posted at 4:01 pm on November 11, 2016 by Ed Morrissey
A smart move, and an example of why Donald Trump’s most critical personnel appointment of his campaign had so much value. Vice President-elect Mike Pence will take over the transition team from Chris Christie, the New York Times reports and NBC News confirms shortly afterward:
JUST IN: VP-elect Pence taking over Trump’s transition team from Gov. Christie https://t.co/zDpoFbRv5B
— NBC News (@NBCNews) November 11, 2016
Vice President-elect Mike Pence will take over the job of leading Donald J. Trump’s transition effort, taking the helm from Chris Christie, the governor of New Jersey, as Mr. Trump moves to assemble a government after his stunning upset victory, several sources close to the transition team said on Friday.
Mr. Christie had been in charge of the transition for the last several months, but the surprise nature of Mr. Trump’s victory made it critical to move more quickly to assemble a team.
The president-elect told advisers he wanted to tap Mr. Pence’s Washington experience and contacts to help move the process along, according to people familiar with the discussions. An executive committee, which will include members of Congress, will advise Mr. Pence as the process moves forward.
Christie isn’t out — he’s simply getting out of Pence’s way. He’ll stay on as co-vice chair with Rudy Giuliani and a handful of other Trump-administration hopefuls. Had Trump been concerned about Bridgegate fallout, Christie would have suddenly found a desire to spend more time with his family, as the euphemism goes.
When Trump picked Pence as running mate, some wondered whether Pence was just window dressing to assuage nervous conservatives or would have actual influence in a Trump administration. This answers that question only a couple of days after it stopped being a hypothetical. Trump’s trusting Pence to manage the first key project of the administration, and that could signal a reliance on Pence to serve as a kind of consigliere, in the same fashion as Dick Cheney during the Bush years. That’s good news for movement conservatives, and almost certainly for Republican leadership in Congress, but it might not be great news for whoever takes the chief of staff position.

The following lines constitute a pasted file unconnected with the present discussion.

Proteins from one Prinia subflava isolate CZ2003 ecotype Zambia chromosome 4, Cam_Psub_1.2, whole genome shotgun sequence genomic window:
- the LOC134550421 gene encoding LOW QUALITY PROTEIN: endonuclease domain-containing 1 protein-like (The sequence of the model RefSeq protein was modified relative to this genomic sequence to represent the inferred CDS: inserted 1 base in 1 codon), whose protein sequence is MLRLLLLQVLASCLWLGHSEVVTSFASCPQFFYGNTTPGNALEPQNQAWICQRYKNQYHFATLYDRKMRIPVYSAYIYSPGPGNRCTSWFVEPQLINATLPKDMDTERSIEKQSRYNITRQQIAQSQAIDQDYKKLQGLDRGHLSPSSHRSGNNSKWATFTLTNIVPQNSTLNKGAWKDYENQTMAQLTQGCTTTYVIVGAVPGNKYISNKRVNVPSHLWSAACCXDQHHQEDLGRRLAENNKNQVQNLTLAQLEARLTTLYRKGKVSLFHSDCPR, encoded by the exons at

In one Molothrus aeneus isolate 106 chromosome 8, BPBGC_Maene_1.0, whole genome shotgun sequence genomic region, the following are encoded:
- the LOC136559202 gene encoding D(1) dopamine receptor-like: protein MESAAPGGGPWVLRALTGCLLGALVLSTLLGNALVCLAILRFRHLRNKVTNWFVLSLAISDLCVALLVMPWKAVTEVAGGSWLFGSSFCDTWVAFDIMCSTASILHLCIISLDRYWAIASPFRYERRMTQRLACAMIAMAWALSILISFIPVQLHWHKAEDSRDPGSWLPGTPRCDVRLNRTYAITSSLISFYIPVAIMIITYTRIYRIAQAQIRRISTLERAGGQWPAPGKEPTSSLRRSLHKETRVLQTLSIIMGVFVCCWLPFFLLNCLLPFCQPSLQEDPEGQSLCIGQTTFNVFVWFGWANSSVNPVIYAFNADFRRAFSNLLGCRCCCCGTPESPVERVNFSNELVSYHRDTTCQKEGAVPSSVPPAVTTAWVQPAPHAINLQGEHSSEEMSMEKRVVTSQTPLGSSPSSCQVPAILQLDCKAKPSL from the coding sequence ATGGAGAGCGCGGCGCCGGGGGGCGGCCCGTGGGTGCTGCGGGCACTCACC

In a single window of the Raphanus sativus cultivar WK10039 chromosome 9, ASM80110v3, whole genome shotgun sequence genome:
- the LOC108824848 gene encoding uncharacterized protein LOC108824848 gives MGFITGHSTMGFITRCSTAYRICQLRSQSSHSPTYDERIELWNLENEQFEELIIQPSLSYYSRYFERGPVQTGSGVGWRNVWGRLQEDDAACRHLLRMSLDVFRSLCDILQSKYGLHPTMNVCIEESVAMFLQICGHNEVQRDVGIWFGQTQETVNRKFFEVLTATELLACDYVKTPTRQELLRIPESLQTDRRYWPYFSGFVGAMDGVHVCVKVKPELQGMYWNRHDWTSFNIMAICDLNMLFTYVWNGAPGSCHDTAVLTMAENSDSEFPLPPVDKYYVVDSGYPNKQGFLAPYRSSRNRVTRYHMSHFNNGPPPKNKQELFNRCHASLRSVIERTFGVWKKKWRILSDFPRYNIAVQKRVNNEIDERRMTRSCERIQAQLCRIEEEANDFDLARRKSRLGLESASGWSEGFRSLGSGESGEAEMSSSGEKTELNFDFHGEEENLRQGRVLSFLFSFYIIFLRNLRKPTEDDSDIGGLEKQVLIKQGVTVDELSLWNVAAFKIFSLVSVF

The biggest task in a transition is finding people for key positions. Personnel is policy, and Pence would have a better sense of where movement conservatives want to go than either Christie or Giuliani. Trump obviously has the final say, but Pence will have a pretty keen eye on potential minefields with Cabinet appointments. Expect appointments to have some outside-the-box qualities, but we won’t see many head-scratchers.
So far, the decisions from Trump after the election have almost all been, well … normal, if not entirely conventional. Perhaps those indulging in freak-outs will notice this eventually.